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In its decisions in the LaGrand and Avena cases, the International Court of Justice (I.C.J. or Court) determined that Article 36 of the Vienna Convention on Consular Relations (VCCR) creates "individual rights" (as opposed to just rights of states) and that the United States has an obligation to provide an individual with meaningful access to U.S. courts to vindicate those rights. Based on those determinations, it might be thought that international law generally obligates a state to open its courts for private persons to vindicate rights or benefits that a treaty accords to them, whether or not the treaty expressly provides for such a remedy. Such a proposition, however, is over broad, and does not follow from a close reading of the I.C.J.'s decisions, or from a more general assessment of the international legal system. At present, there is no obligation under general international treaty law, customary international law, or general principles of international law for a state to open its courts for invocation by individuals of treaty norms. Various treaties, however, either expressly or by implication, provide a right for individuals to invoke those treaties in national court systems. The I.C.J.'s decisions in LaGrand and Avena indicate the circumstances in which a right of this kind may be implied in a treaty, but there are also various circumstances that can be postulated for when such a right should not be implied. International law is changing, particularly under the pressures of globalization. It is possible that one aspect of that change will be the ultimate recognition of a general obligation under international law for states to make their national courts available to individuals seeking interpretation and application of treaty norms that are protective of the individual. While there are reasons to welcome a general obligation of that nature, there are also reasons to be wary of it. The caution evinced by the I.C.J. in the LaGrand and Avena cases should be heeded as states and non-state actors contemplate whether such a general norm should be recognized.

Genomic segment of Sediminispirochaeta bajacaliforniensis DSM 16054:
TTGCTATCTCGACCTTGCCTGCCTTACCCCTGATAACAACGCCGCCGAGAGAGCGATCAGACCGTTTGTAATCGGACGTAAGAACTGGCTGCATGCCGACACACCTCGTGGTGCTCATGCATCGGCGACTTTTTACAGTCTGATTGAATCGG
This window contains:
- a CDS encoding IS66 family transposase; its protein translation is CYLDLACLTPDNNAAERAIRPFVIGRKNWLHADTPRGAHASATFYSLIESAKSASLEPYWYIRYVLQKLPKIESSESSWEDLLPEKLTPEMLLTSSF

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GWU Law School Public Law Research Paper No. 438; GWU Legal Studies Research Paper No. 438

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